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To The Editor:
I had a history teacher once who offered a startling opinion in class about the definition of the word justice.
"Justice," he told us with a broad grin, "is when I win!"
His point was that the whole concept of a just decision was based on your point of view. If your side won, the process had worked. If not, it must have been flawed. I've been following the debate in town over the revote on the Waitsfield Municipal Water Project and I have to admit that it looks like my old teacher may have been right.
On Town Meeting Day, Waitsfield voters voted against three proposed bond issues that were to fund the $19.7 million water system: 442 (51 percent) to 398 (46 percent). The folks who have championed the June 10 revote on the bond had every legal right to do so. They didn't like the result of the Town Meeting vote, so they asked for and succeeded in getting another crack at winning.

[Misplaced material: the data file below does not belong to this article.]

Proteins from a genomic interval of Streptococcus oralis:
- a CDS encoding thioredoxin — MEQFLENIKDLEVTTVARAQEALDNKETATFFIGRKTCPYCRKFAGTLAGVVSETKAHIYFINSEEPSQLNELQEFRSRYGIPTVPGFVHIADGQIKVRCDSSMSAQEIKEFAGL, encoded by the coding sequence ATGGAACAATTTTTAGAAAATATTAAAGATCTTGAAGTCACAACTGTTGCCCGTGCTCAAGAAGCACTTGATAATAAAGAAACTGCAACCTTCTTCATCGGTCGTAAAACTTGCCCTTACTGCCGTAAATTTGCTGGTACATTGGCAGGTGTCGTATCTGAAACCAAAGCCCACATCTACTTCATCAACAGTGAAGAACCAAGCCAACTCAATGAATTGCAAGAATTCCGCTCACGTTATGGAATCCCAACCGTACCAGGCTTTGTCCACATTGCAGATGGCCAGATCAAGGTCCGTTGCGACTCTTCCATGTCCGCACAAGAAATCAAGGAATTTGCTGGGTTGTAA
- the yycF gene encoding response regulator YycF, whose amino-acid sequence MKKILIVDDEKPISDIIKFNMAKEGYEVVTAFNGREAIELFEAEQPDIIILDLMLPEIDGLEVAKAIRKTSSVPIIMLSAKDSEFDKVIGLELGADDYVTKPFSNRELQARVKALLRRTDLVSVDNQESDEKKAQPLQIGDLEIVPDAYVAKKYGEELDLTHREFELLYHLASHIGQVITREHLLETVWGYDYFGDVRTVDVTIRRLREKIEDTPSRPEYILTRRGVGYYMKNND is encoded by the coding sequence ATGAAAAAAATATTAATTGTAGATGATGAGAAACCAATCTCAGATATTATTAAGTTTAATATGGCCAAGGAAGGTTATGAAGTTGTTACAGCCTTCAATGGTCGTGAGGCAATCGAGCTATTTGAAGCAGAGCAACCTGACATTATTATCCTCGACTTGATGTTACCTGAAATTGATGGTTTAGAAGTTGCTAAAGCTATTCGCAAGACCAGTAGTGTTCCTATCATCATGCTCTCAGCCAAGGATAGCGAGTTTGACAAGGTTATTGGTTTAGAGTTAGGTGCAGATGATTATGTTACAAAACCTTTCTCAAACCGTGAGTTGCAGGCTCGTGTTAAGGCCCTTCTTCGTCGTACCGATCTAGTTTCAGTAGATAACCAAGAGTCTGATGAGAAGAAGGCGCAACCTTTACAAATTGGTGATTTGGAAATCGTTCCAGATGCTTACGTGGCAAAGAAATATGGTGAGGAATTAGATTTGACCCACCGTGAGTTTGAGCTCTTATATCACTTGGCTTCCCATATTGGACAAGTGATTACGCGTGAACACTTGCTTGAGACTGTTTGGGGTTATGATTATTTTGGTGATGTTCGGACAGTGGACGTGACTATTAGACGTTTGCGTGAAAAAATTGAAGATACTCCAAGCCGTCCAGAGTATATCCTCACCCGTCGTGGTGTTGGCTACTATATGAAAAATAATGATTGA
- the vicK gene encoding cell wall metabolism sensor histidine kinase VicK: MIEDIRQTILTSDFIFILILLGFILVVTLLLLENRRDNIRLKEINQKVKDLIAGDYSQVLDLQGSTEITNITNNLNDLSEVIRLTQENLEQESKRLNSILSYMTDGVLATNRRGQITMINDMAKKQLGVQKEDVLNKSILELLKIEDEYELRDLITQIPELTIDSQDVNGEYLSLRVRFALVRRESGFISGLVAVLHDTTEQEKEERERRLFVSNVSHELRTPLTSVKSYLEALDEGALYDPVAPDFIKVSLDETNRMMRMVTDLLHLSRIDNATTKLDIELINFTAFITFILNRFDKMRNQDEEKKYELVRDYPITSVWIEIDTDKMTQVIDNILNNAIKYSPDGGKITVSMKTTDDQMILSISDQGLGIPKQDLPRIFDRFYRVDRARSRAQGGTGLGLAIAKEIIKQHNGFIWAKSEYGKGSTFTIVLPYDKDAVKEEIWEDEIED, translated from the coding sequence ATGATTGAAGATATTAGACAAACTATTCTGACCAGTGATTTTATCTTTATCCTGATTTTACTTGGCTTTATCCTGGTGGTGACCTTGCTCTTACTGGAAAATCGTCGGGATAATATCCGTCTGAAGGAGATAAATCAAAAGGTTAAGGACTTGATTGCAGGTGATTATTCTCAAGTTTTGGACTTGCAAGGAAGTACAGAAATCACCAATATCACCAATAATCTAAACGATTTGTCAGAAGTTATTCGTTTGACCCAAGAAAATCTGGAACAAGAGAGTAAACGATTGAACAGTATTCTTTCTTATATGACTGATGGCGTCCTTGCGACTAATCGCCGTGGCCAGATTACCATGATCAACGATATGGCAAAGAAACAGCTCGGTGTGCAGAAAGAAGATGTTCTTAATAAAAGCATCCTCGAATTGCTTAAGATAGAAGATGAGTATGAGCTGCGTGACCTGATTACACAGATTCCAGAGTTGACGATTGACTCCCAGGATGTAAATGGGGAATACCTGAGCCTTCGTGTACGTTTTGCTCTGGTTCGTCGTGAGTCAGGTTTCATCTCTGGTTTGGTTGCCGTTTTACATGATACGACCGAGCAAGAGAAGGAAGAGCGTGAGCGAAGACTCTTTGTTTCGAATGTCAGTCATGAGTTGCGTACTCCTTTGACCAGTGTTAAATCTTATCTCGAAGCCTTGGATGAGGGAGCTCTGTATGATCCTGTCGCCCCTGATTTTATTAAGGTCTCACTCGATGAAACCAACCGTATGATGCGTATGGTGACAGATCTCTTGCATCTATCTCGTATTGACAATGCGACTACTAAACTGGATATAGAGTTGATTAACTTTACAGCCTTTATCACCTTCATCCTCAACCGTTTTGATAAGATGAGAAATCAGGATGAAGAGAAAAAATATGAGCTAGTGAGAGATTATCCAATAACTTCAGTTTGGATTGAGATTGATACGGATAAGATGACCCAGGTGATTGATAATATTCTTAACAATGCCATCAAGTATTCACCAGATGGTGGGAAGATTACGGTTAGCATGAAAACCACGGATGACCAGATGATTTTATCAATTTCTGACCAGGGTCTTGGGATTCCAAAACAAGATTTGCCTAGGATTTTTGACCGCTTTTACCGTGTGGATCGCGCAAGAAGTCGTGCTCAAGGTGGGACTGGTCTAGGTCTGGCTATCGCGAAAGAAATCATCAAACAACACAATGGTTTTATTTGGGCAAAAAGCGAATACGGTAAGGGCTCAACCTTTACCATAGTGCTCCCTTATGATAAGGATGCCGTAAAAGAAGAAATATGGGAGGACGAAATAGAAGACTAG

It's unlikely that the turnout next month will be as high as it was in March, meaning that fewer people will be involved in deciding whether or not the town should commit to this project. That's too bad, but it's also what's apt to happen. Government by attrition is never desirable as it disenfranchises citizens. It's also not just, no matter how you define it.
Editor's Note: On Town Meeting day, voters cast ballots on three separate articles for municipal wastewater and water. The water vote was, as Cammann points out, 442 to 398. The first wastewater article was defeated 484 to 336. The second wastewater article required a yes vote on the first article to pass and received 297 yes votes to 254 no votes.